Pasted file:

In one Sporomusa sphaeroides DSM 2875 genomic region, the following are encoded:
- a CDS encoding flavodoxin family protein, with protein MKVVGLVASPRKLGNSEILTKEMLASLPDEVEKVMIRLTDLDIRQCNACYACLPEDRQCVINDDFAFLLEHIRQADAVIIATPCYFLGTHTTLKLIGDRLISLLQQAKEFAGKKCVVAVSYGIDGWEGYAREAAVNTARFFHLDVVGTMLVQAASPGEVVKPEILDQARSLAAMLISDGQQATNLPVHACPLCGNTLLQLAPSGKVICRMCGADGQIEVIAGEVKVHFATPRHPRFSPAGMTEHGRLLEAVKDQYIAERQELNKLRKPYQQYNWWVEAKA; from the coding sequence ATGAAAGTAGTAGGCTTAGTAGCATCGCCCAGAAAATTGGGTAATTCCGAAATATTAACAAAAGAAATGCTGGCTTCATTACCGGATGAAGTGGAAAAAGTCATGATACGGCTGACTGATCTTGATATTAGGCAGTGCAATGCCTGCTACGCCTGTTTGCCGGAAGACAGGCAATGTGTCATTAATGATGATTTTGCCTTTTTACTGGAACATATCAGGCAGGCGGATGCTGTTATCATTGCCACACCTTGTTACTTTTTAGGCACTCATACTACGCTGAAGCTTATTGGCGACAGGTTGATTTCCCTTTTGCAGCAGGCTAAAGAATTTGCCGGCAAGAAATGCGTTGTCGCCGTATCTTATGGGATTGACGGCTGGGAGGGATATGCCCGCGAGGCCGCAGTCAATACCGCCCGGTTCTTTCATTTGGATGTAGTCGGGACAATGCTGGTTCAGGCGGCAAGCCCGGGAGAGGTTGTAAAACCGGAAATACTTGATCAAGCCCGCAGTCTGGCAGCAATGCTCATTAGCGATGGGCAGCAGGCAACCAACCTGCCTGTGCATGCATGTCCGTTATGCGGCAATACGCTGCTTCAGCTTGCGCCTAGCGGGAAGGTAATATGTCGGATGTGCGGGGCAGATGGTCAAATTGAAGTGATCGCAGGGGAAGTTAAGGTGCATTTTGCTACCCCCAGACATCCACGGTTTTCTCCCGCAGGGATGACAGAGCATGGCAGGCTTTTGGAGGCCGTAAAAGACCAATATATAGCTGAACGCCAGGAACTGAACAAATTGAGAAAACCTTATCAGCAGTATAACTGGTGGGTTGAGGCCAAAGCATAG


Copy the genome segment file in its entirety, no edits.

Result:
In one Sporomusa sphaeroides DSM 2875 genomic region, the following are encoded:
- a CDS encoding flavodoxin family protein, with protein MKVVGLVASPRKLGNSEILTKEMLASLPDEVEKVMIRLTDLDIRQCNACYACLPEDRQCVINDDFAFLLEHIRQADAVIIATPCYFLGTHTTLKLIGDRLISLLQQAKEFAGKKCVVAVSYGIDGWEGYAREAAVNTARFFHLDVVGTMLVQAASPGEVVKPEILDQARSLAAMLISDGQQATNLPVHACPLCGNTLLQLAPSGKVICRMCGADGQIEVIAGEVKVHFATPRHPRFSPAGMTEHGRLLEAVKDQYIAERQELNKLRKPYQQYNWWVEAKA; from the coding sequence ATGAAAGTAGTAGGCTTAGTAGCATCGCCCAGAAAATTGGGTAATTCCGAAATATTAACAAAAGAAATGCTGGCTTCATTACCGGATGAAGTGGAAAAAGTCATGATACGGCTGACTGATCTTGATATTAGGCAGTGCAATGCCTGCTACGCCTGTTTGCCGGAAGACAGGCAATGTGTCATTAATGATGATTTTGCCTTTTTACTGGAACATATCAGGCAGGCGGATGCTGTTATCATTGCCACACCTTGTTACTTTTTAGGCACTCATACTACGCTGAAGCTTATTGGCGACAGGTTGATTTCCCTTTTGCAGCAGGCTAAAGAATTTGCCGGCAAGAAATGCGTTGTCGCCGTATCTTATGGGATTGACGGCTGGGAGGGATATGCCCGCGAGGCCGCAGTCAATACCGCCCGGTTCTTTCATTTGGATGTAGTCGGGACAATGCTGGTTCAGGCGGCAAGCCCGGGAGAGGTTGTAAAACCGGAAATACTTGATCAAGCCCGCAGTCTGGCAGCAATGCTCATTAGCGATGGGCAGCAGGCAACCAACCTGCCTGTGCATGCATGTCCGTTATGCGGCAATACGCTGCTTCAGCTTGCGCCTAGCGGGAAGGTAATATGTCGGATGTGCGGGGCAGATGGTCAAATTGAAGTGATCGCAGGGGAAGTTAAGGTGCATTTTGCTACCCCCAGACATCCACGGTTTTCTCCCGCAGGGATGACAGAGCATGGCAGGCTTTTGGAGGCCGTAAAAGACCAATATATAGCTGAACGCCAGGAACTGAACAAATTGAGAAAACCTTATCAGCAGTATAACTGGTGGGTTGAGGCCAAAGCATAG